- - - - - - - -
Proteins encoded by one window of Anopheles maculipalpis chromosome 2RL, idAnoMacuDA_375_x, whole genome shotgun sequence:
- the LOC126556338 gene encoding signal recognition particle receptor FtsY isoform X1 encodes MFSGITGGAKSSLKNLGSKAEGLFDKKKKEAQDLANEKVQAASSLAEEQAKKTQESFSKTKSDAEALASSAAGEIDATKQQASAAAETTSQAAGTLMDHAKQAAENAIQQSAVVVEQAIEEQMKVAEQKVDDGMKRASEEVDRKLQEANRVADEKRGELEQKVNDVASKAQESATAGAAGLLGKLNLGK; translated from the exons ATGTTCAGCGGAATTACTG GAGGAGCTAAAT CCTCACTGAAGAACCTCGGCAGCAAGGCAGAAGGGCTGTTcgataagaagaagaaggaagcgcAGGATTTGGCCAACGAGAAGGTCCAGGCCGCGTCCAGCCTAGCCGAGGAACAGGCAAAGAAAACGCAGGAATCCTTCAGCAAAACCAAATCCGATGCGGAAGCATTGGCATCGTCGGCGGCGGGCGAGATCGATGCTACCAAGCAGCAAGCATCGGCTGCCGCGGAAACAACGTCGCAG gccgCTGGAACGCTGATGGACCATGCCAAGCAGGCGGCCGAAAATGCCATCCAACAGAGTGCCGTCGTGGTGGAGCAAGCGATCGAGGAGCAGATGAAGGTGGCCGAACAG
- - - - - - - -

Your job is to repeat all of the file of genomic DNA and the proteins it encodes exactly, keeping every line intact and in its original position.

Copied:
Proteins encoded by one window of Anopheles maculipalpis chromosome 2RL, idAnoMacuDA_375_x, whole genome shotgun sequence:
- the LOC126556338 gene encoding signal recognition particle receptor FtsY isoform X1 encodes MFSGITGGAKSSLKNLGSKAEGLFDKKKKEAQDLANEKVQAASSLAEEQAKKTQESFSKTKSDAEALASSAAGEIDATKQQASAAAETTSQAAGTLMDHAKQAAENAIQQSAVVVEQAIEEQMKVAEQKVDDGMKRASEEVDRKLQEANRVADEKRGELEQKVNDVASKAQESATAGAAGLLGKLNLGK; translated from the exons ATGTTCAGCGGAATTACTG GAGGAGCTAAAT CCTCACTGAAGAACCTCGGCAGCAAGGCAGAAGGGCTGTTcgataagaagaagaaggaagcgcAGGATTTGGCCAACGAGAAGGTCCAGGCCGCGTCCAGCCTAGCCGAGGAACAGGCAAAGAAAACGCAGGAATCCTTCAGCAAAACCAAATCCGATGCGGAAGCATTGGCATCGTCGGCGGCGGGCGAGATCGATGCTACCAAGCAGCAAGCATCGGCTGCCGCGGAAACAACGTCGCAG gccgCTGGAACGCTGATGGACCATGCCAAGCAGGCGGCCGAAAATGCCATCCAACAGAGTGCCGTCGTGGTGGAGCAAGCGATCGAGGAGCAGATGAAGGTGGCCGAACAG